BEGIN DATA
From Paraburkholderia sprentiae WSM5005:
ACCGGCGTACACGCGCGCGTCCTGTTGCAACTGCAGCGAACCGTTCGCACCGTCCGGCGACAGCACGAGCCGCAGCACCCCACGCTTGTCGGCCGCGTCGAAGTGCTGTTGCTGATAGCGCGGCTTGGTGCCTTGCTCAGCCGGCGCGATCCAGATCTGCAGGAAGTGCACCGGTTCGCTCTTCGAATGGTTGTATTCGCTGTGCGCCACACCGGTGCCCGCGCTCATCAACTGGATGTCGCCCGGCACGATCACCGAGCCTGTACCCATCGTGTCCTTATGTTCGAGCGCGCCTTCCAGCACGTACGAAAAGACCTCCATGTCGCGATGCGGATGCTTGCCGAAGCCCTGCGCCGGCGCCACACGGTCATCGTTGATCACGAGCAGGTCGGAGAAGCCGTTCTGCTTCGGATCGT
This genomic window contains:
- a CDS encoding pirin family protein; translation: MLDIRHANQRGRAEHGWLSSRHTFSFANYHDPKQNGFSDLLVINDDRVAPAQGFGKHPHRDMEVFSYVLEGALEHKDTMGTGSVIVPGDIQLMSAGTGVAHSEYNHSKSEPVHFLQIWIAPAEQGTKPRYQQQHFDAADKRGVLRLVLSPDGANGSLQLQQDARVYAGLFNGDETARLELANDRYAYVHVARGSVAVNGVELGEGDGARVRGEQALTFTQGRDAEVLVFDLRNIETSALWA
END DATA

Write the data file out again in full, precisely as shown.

From Paraburkholderia sprentiae WSM5005:
ACCGGCGTACACGCGCGCGTCCTGTTGCAACTGCAGCGAACCGTTCGCACCGTCCGGCGACAGCACGAGCCGCAGCACCCCACGCTTGTCGGCCGCGTCGAAGTGCTGTTGCTGATAGCGCGGCTTGGTGCCTTGCTCAGCCGGCGCGATCCAGATCTGCAGGAAGTGCACCGGTTCGCTCTTCGAATGGTTGTATTCGCTGTGCGCCACACCGGTGCCCGCGCTCATCAACTGGATGTCGCCCGGCACGATCACCGAGCCTGTACCCATCGTGTCCTTATGTTCGAGCGCGCCTTCCAGCACGTACGAAAAGACCTCCATGTCGCGATGCGGATGCTTGCCGAAGCCCTGCGCCGGCGCCACACGGTCATCGTTGATCACGAGCAGGTCGGAGAAGCCGTTCTGCTTCGGATCGT
This genomic window contains:
- a CDS encoding pirin family protein; translation: MLDIRHANQRGRAEHGWLSSRHTFSFANYHDPKQNGFSDLLVINDDRVAPAQGFGKHPHRDMEVFSYVLEGALEHKDTMGTGSVIVPGDIQLMSAGTGVAHSEYNHSKSEPVHFLQIWIAPAEQGTKPRYQQQHFDAADKRGVLRLVLSPDGANGSLQLQQDARVYAGLFNGDETARLELANDRYAYVHVARGSVAVNGVELGEGDGARVRGEQALTFTQGRDAEVLVFDLRNIETSALWA